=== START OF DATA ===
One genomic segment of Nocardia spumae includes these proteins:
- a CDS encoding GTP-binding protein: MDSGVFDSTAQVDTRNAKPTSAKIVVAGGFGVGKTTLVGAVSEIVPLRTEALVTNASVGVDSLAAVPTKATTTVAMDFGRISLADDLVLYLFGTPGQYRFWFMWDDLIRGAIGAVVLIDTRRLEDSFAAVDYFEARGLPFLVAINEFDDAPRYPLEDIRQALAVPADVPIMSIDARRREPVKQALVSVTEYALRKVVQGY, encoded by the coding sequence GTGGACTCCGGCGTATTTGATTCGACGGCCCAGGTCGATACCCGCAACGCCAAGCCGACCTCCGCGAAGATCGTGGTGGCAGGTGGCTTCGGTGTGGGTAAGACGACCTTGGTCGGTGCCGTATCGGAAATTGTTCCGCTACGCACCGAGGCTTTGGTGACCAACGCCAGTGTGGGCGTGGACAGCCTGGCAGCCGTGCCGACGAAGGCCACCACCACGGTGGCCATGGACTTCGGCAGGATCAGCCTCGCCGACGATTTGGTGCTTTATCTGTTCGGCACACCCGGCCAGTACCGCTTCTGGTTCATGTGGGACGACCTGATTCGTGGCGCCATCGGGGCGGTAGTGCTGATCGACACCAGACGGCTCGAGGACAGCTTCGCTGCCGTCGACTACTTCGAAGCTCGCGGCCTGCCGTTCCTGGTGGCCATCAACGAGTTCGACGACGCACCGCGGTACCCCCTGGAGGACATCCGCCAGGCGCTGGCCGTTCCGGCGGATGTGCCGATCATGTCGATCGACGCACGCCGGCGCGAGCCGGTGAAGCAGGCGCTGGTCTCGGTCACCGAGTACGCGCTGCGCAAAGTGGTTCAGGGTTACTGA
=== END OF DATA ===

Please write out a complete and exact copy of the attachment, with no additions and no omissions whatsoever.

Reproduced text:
One genomic segment of Nocardia spumae includes these proteins:
- a CDS encoding GTP-binding protein: MDSGVFDSTAQVDTRNAKPTSAKIVVAGGFGVGKTTLVGAVSEIVPLRTEALVTNASVGVDSLAAVPTKATTTVAMDFGRISLADDLVLYLFGTPGQYRFWFMWDDLIRGAIGAVVLIDTRRLEDSFAAVDYFEARGLPFLVAINEFDDAPRYPLEDIRQALAVPADVPIMSIDARRREPVKQALVSVTEYALRKVVQGY, encoded by the coding sequence GTGGACTCCGGCGTATTTGATTCGACGGCCCAGGTCGATACCCGCAACGCCAAGCCGACCTCCGCGAAGATCGTGGTGGCAGGTGGCTTCGGTGTGGGTAAGACGACCTTGGTCGGTGCCGTATCGGAAATTGTTCCGCTACGCACCGAGGCTTTGGTGACCAACGCCAGTGTGGGCGTGGACAGCCTGGCAGCCGTGCCGACGAAGGCCACCACCACGGTGGCCATGGACTTCGGCAGGATCAGCCTCGCCGACGATTTGGTGCTTTATCTGTTCGGCACACCCGGCCAGTACCGCTTCTGGTTCATGTGGGACGACCTGATTCGTGGCGCCATCGGGGCGGTAGTGCTGATCGACACCAGACGGCTCGAGGACAGCTTCGCTGCCGTCGACTACTTCGAAGCTCGCGGCCTGCCGTTCCTGGTGGCCATCAACGAGTTCGACGACGCACCGCGGTACCCCCTGGAGGACATCCGCCAGGCGCTGGCCGTTCCGGCGGATGTGCCGATCATGTCGATCGACGCACGCCGGCGCGAGCCGGTGAAGCAGGCGCTGGTCTCGGTCACCGAGTACGCGCTGCGCAAAGTGGTTCAGGGTTACTGA